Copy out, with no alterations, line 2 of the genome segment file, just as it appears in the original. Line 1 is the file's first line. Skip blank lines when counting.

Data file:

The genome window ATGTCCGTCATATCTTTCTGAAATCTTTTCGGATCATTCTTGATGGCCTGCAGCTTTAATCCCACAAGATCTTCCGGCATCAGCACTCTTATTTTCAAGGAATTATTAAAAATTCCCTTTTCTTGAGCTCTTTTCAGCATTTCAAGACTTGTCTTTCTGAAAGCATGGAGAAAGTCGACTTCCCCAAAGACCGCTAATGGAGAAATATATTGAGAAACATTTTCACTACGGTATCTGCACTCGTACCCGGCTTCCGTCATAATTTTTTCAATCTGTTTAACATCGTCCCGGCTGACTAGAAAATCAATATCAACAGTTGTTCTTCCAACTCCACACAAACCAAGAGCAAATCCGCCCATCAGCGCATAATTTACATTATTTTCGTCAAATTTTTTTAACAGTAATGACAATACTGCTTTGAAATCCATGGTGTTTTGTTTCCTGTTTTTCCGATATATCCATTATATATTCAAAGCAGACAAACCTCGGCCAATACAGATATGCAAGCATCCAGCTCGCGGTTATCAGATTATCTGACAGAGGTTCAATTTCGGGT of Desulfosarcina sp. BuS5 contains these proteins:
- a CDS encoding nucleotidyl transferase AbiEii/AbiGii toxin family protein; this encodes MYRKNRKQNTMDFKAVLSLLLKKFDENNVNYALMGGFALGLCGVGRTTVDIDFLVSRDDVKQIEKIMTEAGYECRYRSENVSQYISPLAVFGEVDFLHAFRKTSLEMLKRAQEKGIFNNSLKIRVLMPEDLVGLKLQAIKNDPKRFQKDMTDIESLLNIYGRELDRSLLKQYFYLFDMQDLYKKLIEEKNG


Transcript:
- a CDS encoding nucleotidyl transferase AbiEii/AbiGii toxin family protein; this encodes MYRKNRKQNTMDFKAVLSLLLKKFDENNVNYALMGGFALGLCGVGRTTVDIDFLVSRDDVKQIEKIMTEAGYECRYRSENVSQYISPLAVFGEVDFLHAFRKTSLEMLKRAQEKGIFNNSLKIRVLMPEDLVGLKLQAIKNDPKRFQKDMTDIESLLNIYGRELDRSLLKQYFYLFDMQDLYKKLIEEKNG